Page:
“This brings the people together,” said Vice Mayor Jackson. “It helps with our action plan for equity.”
Hilton general manager Greg Langweg agreed, noting that the energy the art brings to the space in the lobby is a big factor. “Art is a conversation piece, food is a conversation piece, and we think the two together is a good combination,” he said.
Alanna Rivera had her upbeat painting called the “Ice Cream Parlor,” on display in one of the cases. “It’s one of the ice cream spots at Harpers Ferry, I was trying to remember a calmer place,” she said. Rivera is from Arlington and is new at the Torpedo Factory.
So is Rashad Ali Muhammad, and his painting was a system of collaging that came off the canvas. His mother Kathi was there as well and remembers the artist emerging as a child. “At one point, he drew all over the walls, that’s when we knew he was into art,” she said.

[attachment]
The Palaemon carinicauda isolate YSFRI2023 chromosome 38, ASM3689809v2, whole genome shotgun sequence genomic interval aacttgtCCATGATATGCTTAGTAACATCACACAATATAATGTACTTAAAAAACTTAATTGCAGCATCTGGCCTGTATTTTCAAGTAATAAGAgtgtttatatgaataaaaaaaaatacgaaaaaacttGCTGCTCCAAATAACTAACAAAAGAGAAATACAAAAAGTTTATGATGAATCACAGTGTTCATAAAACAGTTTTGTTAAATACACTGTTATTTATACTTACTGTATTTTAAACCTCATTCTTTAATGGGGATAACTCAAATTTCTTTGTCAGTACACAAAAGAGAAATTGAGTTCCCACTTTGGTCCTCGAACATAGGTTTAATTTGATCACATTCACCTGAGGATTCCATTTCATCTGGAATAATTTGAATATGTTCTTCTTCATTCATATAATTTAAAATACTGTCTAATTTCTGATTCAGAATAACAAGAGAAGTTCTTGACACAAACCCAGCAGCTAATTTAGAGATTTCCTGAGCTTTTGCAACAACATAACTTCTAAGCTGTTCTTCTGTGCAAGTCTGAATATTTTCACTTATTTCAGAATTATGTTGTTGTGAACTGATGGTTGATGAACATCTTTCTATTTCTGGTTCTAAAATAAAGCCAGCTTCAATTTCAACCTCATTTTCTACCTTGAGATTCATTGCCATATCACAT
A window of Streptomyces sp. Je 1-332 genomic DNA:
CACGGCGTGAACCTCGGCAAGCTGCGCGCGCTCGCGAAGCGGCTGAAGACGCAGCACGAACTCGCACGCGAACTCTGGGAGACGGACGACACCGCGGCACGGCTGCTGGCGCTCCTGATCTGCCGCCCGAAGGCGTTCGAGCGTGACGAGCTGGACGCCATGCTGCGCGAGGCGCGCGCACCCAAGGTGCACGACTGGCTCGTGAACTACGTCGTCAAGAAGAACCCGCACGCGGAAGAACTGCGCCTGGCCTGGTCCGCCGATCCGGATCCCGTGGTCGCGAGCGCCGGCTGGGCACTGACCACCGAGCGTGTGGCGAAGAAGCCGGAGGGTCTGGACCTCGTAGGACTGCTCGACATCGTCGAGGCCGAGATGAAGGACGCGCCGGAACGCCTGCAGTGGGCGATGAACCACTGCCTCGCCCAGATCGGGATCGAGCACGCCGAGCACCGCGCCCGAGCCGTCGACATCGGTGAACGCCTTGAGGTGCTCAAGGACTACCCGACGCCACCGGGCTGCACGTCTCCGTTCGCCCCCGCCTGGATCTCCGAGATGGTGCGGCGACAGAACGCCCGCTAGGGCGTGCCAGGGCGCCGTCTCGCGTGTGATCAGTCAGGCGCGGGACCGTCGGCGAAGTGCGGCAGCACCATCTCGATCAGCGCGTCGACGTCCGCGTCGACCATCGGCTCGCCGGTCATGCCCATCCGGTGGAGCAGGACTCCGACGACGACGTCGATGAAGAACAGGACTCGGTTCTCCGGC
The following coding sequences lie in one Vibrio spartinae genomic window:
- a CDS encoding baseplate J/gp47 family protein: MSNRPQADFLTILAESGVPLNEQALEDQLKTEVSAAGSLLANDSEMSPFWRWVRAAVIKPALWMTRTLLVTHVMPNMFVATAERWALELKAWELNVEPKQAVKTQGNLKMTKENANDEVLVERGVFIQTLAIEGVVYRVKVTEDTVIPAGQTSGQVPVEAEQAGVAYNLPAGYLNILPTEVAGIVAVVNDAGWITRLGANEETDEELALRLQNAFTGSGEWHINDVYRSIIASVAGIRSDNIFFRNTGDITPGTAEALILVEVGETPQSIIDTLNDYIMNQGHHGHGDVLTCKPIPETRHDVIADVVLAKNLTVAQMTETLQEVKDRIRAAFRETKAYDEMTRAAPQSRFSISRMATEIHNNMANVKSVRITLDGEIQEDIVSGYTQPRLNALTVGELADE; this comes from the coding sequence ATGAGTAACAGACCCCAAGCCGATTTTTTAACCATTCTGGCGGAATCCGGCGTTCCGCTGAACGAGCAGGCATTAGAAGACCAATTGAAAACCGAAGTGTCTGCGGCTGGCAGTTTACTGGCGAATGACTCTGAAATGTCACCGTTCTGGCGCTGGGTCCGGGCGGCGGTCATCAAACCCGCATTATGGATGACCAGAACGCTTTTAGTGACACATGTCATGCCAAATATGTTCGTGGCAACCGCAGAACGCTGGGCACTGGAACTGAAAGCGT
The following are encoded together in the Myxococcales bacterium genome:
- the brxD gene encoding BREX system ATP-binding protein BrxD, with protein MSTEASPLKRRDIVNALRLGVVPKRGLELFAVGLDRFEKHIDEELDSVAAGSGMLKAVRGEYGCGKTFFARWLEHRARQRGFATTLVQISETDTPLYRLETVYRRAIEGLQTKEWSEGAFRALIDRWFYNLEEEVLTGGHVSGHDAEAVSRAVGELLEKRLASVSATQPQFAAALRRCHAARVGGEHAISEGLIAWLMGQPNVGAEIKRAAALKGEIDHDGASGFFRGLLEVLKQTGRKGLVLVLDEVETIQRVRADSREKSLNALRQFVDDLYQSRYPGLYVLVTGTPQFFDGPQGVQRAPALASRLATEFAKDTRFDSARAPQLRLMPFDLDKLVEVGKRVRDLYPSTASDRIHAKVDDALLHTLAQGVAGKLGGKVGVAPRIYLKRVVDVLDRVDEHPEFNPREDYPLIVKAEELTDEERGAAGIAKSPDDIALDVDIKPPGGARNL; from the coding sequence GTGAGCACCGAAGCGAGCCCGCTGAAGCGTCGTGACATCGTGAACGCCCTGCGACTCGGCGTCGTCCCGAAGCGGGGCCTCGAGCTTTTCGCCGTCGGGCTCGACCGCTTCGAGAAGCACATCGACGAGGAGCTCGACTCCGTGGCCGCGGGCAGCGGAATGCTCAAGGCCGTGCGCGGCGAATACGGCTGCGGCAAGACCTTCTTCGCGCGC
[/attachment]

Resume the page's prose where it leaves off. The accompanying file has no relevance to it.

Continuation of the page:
Rivera and Muhammad were among the 15 artists at the event, with a few displays of their works, which were for sale as well. Whether a hotel guest sees a painting they like or someone who lives in the west end was there for a meeting, these are people who might not regularly go to the Torpedo Factory, so the shows are a way to reach a broader audience. It’s a new opportunity for the artists as well. “We’re meeting people where they are,” said Jackson.
According to Brett Johnson, the director at the Torpedo Factory, more ‘On the Road’ exhibitions will be planned in 2023.
The City of Alexandria recently launched the “Vibrancy Initiative,” program to shape the appeal at the Torpedo Factory. The goal of the Vibrancy Initiative program is to improve the efficiency of operations and sustainability of Torpedo Factory Art Center while also broadening and deepening its connections to the community and re-configuring the first-floor spaces to create a more dynamic public experience of the Art Center, city information said.